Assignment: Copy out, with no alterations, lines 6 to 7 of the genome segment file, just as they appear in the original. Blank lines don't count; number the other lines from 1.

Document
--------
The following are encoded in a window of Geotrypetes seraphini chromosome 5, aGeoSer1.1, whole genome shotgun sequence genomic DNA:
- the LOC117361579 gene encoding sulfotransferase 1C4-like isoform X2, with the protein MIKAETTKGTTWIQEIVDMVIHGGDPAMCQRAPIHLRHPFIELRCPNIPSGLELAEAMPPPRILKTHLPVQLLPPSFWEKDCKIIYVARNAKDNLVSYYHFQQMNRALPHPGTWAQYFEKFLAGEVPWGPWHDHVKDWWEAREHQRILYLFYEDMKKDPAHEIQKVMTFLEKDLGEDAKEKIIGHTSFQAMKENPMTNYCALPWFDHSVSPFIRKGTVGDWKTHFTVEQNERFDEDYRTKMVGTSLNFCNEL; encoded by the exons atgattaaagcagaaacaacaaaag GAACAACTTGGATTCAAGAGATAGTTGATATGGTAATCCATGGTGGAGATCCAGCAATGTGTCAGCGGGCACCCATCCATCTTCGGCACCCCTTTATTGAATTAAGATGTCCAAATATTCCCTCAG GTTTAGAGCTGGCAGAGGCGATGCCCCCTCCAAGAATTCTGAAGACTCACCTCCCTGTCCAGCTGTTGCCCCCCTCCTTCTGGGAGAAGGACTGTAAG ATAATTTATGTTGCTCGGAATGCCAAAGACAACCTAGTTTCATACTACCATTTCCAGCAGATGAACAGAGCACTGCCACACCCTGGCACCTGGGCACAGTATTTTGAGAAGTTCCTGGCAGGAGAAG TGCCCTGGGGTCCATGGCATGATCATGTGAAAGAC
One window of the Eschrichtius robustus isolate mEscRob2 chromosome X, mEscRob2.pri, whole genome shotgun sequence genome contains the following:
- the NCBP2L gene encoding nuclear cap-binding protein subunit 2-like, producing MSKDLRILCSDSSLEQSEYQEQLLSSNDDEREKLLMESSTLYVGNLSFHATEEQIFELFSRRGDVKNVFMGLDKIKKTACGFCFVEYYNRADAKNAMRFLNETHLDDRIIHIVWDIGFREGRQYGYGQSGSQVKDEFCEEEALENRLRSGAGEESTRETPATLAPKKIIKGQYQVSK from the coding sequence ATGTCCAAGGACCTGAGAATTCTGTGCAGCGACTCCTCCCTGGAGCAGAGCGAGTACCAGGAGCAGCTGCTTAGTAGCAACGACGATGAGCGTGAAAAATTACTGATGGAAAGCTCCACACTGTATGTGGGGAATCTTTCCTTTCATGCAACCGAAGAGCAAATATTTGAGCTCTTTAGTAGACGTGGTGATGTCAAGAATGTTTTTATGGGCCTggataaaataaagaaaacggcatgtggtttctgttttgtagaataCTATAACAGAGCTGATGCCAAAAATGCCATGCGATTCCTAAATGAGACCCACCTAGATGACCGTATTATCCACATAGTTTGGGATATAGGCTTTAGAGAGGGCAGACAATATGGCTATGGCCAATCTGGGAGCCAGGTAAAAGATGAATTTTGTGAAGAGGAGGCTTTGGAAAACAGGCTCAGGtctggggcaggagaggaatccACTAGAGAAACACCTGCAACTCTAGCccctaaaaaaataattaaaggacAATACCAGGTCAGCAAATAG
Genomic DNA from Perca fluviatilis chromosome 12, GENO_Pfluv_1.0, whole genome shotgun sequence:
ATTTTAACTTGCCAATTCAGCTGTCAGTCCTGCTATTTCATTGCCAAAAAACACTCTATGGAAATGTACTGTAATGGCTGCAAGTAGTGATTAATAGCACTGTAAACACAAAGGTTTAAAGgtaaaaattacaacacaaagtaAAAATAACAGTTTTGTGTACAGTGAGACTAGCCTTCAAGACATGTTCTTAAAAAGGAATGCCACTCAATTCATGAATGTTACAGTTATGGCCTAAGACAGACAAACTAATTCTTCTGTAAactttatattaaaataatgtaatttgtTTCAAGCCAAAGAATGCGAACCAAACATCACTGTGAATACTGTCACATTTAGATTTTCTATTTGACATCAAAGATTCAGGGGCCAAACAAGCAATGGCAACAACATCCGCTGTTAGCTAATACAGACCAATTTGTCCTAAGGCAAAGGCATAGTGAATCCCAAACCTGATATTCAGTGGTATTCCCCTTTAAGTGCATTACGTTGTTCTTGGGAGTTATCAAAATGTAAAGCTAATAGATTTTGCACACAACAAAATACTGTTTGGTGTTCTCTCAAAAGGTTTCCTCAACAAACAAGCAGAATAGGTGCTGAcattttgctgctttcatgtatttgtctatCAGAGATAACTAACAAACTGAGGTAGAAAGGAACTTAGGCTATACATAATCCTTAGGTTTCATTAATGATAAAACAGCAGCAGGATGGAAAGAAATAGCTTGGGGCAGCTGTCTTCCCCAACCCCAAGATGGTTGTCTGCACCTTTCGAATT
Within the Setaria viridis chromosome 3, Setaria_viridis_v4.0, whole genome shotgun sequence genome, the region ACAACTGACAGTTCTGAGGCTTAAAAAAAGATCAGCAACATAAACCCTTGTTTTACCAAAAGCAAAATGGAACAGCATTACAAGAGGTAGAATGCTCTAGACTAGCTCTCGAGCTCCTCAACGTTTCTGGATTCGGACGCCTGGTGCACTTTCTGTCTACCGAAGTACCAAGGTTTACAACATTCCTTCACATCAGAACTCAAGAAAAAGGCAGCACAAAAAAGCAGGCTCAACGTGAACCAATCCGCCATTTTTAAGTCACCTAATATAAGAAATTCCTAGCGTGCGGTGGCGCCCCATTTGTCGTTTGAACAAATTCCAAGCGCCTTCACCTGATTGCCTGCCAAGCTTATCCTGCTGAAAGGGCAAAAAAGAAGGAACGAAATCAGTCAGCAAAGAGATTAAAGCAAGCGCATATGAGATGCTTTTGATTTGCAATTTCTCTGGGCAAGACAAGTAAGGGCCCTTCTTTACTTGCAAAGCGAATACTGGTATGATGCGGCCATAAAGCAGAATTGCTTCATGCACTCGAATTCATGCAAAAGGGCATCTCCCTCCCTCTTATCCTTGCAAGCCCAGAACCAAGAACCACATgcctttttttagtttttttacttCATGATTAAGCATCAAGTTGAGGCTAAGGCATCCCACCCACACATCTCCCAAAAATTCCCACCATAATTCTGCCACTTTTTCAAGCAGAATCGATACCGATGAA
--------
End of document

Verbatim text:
ATTTTAACTTGCCAATTCAGCTGTCAGTCCTGCTATTTCATTGCCAAAAAACACTCTATGGAAATGTACTGTAATGGCTGCAAGTAGTGATTAATAGCACTGTAAACACAAAGGTTTAAAGgtaaaaattacaacacaaagtaAAAATAACAGTTTTGTGTACAGTGAGACTAGCCTTCAAGACATGTTCTTAAAAAGGAATGCCACTCAATTCATGAATGTTACAGTTATGGCCTAAGACAGACAAACTAATTCTTCTGTAAactttatattaaaataatgtaatttgtTTCAAGCCAAAGAATGCGAACCAAACATCACTGTGAATACTGTCACATTTAGATTTTCTATTTGACATCAAAGATTCAGGGGCCAAACAAGCAATGGCAACAACATCCGCTGTTAGCTAATACAGACCAATTTGTCCTAAGGCAAAGGCATAGTGAATCCCAAACCTGATATTCAGTGGTATTCCCCTTTAAGTGCATTACGTTGTTCTTGGGAGTTATCAAAATGTAAAGCTAATAGATTTTGCACACAACAAAATACTGTTTGGTGTTCTCTCAAAAGGTTTCCTCAACAAACAAGCAGAATAGGTGCTGAcattttgctgctttcatgtatttgtctatCAGAGATAACTAACAAACTGAGGTAGAAAGGAACTTAGGCTATACATAATCCTTAGGTTTCATTAATGATAAAACAGCAGCAGGATGGAAAGAAATAGCTTGGGGCAGCTGTCTTCCCCAACCCCAAGATGGTTGTCTGCACCTTTCGAATT
Within the Setaria viridis chromosome 3, Setaria_viridis_v4.0, whole genome shotgun sequence genome, the region ACAACTGACAGTTCTGAGGCTTAAAAAAAGATCAGCAACATAAACCCTTGTTTTACCAAAAGCAAAATGGAACAGCATTACAAGAGGTAGAATGCTCTAGACTAGCTCTCGAGCTCCTCAACGTTTCTGGATTCGGACGCCTGGTGCACTTTCTGTCTACCGAAGTACCAAGGTTTACAACATTCCTTCACATCAGAACTCAAGAAAAAGGCAGCACAAAAAAGCAGGCTCAACGTGAACCAATCCGCCATTTTTAAGTCACCTAATATAAGAAATTCCTAGCGTGCGGTGGCGCCCCATTTGTCGTTTGAACAAATTCCAAGCGCCTTCACCTGATTGCCTGCCAAGCTTATCCTGCTGAAAGGGCAAAAAAGAAGGAACGAAATCAGTCAGCAAAGAGATTAAAGCAAGCGCATATGAGATGCTTTTGATTTGCAATTTCTCTGGGCAAGACAAGTAAGGGCCCTTCTTTACTTGCAAAGCGAATACTGGTATGATGCGGCCATAAAGCAGAATTGCTTCATGCACTCGAATTCATGCAAAAGGGCATCTCCCTCCCTCTTATCCTTGCAAGCCCAGAACCAAGAACCACATgcctttttttagtttttttacttCATGATTAAGCATCAAGTTGAGGCTAAGGCATCCCACCCACACATCTCCCAAAAATTCCCACCATAATTCTGCCACTTTTTCAAGCAGAATCGATACCGATGAA